History of the Project
|Prof. Katherine Hunt Federle, Founding Director of the project|
Drawing on the substantive expertise and interests of the law faculty, the Justice for Children Project began as a joint venture of the Moritz College of Law and the Center for Socio-Legal Studies (now known as the Center for Interdisciplinary Law and Policy Studies).
In establishing the Project, the Moritz College of Law and the Center acknowledged the potential conflict between opportunity and choice for children and parental liberty and the concomitant need to identify a useful standard by which this conflict might be resolved.
In November 1995, the Moritz College of Law and the Center, under the rubric of the Justice for Children Project, sponsored its first conference. Entitled Justice for Children - Meeting the Basic Needs of Children: Defining Public and Private Responsibilities, the conference attracted lawyers, scholars, and researchers from a number of different disciplines. Building on the success of that conference, the law faculty unanimously approved the creation of the Justice for Children Project.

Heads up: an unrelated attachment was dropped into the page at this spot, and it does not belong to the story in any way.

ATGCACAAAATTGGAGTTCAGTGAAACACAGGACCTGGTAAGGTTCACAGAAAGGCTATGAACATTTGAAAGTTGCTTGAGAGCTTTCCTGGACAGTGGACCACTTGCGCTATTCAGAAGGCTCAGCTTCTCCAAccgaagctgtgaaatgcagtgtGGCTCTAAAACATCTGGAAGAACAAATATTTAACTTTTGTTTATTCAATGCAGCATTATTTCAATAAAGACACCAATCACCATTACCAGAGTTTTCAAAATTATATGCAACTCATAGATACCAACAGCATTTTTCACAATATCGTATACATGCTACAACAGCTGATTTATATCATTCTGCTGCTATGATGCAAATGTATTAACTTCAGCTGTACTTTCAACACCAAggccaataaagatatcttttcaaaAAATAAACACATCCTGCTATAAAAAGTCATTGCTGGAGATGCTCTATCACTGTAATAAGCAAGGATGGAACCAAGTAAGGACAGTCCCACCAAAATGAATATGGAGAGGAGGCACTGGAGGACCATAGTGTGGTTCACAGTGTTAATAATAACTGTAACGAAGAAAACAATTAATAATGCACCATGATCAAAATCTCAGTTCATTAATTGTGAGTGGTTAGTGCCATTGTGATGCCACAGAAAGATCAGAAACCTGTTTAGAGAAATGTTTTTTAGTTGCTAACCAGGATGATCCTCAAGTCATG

To build on the success of the Project, the law faculty sought additional funding for the creation of a children's rights clinic. As envisioned, the clinic would provide law students with opportunities to represent children and children's issues under the supervision of both a law professor and a staff attorney.
In 1997, the Moritz College of Law obtained a prestigious academic enrichment grant from The Ohio State University to establish the Justice for Children Practicum. That grant provided funding for a full-time College of Law faculty member and Director of the Project.
With additional financial support from the Moritz College of Law and the Center, the Justice for Children Project began full-time operation in January 1998.